So, thinking of J. Paul’s, Billy and Jen always makes me smile because without even trying, they have all played a role in bringing a group of busy friends together for some quality time to laugh or forget about our stresses, even if for a short time. A million thanks to Billy and Jen for being awesome and thank you J. Paul for hiring fantastic staff!
To anyone else, if during the summer of 2009 you happen to be at Baltimore’s Inner Harbor on a Wednesday night, just look for Theresa and me sitting outside at J. Paul’s drinking a couple of frozen margaritas, no salt… no doubt we will be there in our volleyball shirts, but if you miss us, stick around anyway and let Billy or Jen make you a margarita, yum!
Tired of over the top bachelorete parties, my girls surprised me with a memorable evening out at J. Paul's. After sipping wine, enjoying local fare, and eating Tahoe-esque cake (all while wearing my bridal veil), J. Paul's allowed us to kick back, relax, and reflect on our friendships of year's past and look forward to our future as friends, family, and "gasp" wife. Eight years and two states later, I remember J. Paul's for its casual atmosphere, attentive staff, and amazing harbor view. I hope to go back to celebrate my ten year anniversary with the same group of friends along with many new ones met along the way.
I can’t say I’m a regular at J. Paul’s, since I live in Florida, but our visits to the Georgetown location have now come to feel like one of our family traditions, ever since our oldest daughter left our small beach town for GWU four long years ago.
I’m not sure what brought us to J. Paul’s when we first came to drop her off for freshman year. We were out for a nice Sunday breakfast and didn’t know anyplace at all to go in DC. Foregoing the GWU Hospital cafeteria for a more lively, welcoming atmosphere, it was probably the windows open to the sidewalk and passing pedestrians, and the boisterous, happy crowd inside, that drew us in then. Or it might have been the posted menu, and the opportunity to order just one single oyster of the many types offered that look so tempting in the fresh ice by the window. And that’s from a family that can gather all the oysters we want from our backyard Florida waters (in season only, of course). We have been back to J. Paul’s ever since, at least once on every one of our DC visits that followed.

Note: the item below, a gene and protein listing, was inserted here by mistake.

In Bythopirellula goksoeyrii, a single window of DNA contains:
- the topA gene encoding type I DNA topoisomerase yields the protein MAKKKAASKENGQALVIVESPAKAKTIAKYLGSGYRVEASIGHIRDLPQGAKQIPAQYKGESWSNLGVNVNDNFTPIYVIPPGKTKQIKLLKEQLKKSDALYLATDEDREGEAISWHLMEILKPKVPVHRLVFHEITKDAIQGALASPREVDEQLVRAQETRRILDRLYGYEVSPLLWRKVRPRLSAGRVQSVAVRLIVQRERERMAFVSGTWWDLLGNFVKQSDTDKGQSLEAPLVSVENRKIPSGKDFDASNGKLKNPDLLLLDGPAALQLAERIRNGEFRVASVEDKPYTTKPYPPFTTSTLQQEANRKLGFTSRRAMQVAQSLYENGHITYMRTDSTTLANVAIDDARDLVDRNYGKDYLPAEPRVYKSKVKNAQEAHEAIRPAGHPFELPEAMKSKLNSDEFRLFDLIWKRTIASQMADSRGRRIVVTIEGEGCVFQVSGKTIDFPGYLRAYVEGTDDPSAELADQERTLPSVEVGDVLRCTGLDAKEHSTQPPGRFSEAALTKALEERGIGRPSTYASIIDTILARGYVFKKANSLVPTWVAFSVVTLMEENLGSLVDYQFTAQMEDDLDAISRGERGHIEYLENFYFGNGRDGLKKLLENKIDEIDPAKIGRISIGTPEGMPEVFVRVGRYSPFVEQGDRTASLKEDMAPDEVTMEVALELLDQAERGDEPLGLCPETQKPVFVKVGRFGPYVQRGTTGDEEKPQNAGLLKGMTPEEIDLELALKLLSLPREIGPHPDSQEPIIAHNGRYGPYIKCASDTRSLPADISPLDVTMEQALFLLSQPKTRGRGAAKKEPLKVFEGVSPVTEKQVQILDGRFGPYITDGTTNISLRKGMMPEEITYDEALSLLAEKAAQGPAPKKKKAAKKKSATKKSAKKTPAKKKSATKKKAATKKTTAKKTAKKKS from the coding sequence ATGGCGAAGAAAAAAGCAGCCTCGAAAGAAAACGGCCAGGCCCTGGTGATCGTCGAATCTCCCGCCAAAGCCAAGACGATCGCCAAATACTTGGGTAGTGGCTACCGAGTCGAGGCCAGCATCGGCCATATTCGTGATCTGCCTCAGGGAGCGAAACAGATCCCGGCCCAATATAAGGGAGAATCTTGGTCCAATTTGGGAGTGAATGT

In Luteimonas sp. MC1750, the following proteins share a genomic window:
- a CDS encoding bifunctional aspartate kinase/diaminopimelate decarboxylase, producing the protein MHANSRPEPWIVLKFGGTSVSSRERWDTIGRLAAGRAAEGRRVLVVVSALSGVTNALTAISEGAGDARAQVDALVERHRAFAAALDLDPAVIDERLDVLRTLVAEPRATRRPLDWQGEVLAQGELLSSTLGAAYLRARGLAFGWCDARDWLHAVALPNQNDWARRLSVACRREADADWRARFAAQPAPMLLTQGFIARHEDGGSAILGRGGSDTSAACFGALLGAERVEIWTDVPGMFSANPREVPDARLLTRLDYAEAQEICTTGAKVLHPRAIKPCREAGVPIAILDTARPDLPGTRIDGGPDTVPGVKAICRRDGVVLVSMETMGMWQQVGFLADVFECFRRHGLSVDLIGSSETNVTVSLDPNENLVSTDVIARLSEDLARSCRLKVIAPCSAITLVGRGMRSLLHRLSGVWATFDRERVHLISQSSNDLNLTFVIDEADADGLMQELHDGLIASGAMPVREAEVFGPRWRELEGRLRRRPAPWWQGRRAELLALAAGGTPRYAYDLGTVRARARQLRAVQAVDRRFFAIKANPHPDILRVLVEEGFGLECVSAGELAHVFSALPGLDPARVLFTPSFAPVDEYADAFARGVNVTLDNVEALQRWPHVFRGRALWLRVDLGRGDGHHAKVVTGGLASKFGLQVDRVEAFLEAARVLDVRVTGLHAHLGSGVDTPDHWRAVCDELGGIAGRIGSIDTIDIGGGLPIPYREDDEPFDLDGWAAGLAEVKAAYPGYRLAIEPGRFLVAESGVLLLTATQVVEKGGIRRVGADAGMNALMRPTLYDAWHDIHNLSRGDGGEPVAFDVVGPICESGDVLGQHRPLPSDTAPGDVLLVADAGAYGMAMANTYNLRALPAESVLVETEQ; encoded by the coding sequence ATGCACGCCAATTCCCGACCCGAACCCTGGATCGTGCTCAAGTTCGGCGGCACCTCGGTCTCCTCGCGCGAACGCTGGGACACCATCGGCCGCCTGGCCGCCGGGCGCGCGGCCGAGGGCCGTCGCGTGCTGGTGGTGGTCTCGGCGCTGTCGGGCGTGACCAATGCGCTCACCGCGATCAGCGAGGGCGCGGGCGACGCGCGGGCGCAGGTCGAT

That even includes President’s Day weekend. I imagine that’s something most DC area residents wouldn’t even think of, but we’ve spent that mid-winter holiday weekend flying the opposite (and what you might think the wrong) way, on the planes that allow District area folks to get a few days of mid-winter sun down here in Florida. And often at some great rates, since they’re looking for any passengers they can get when they fly back to pick up the next load of sun-deprived people. In the meantime, we’d get a nice, short feel of winter, and to visit J. Paul’s at a different time, with the windows closed, and a cozy, warm winter feeling we can never get here in Florida.
I’ve since learned J. Paul’s is celebrating its 25th birthday, a surprise to me since it feels like it’s been there at least for the hundred years or more that the bar’s been around. I learned this on my last visit there, just a few weekends ago, while helping my now full time employed and graduate school student daughter move into her new apartment. It was another pleasant Sunday morning, and it brought back vivid memories of how she has grown and evolved since our first visit there four years before, dealing with the trepidations of her leaving her small home town for the first time to attend an unfamiliar school 1000 miles away. J. Paul’s has been a constant in those memories for us, in the process becoming as traditional and dependable as our regular hometown places.
While DC is not my home, it has become my daughter’s now, and it’s nice to know that any visit we have with her there, we can come to J. Paul’s and recall how our family history has changed since our first time four years ago. Thanks for being part of it, and being so welcoming.
I had just graduated from college in August of 1984 and had moved “back” to D.C. from Missouri (worked on The Hill for a while when in college). I had just started a job at the then, NIKE GEORGETOWN. I needed lunch, walked directly across the street from the store, sat at the bar, ordered a burger and 3 days later, was working the door – late night - and shucking dozens and dozens of oysters and clams behind the raw bar (best seat in the house as the bay window allowed me to watch the masses not only on “M” street, but inside the restaurant as well). Thanks to Mark Bonafant, who was bartending at the time of my first lunch – he helped me get the job. Wherever you are buddy, I still owe you one.
Being from Missouri and working retail (the NIKE shop), I couldn’t make it back home for Thanksgiving in 1984. However, I had one of the best Thanksgiving dinners ever at J. Paul’s. Incredible that they served such a huge crowd that day! Many thanks to all who made my work experience (1984-1985) so much fun. And to all the great people I met there, either working or not – thank you for enriching my life.
Best wishes and congrats to all who made the first 25 years a huge success. Here’s to the next 25! Still the best crab cakes I’ve ever had.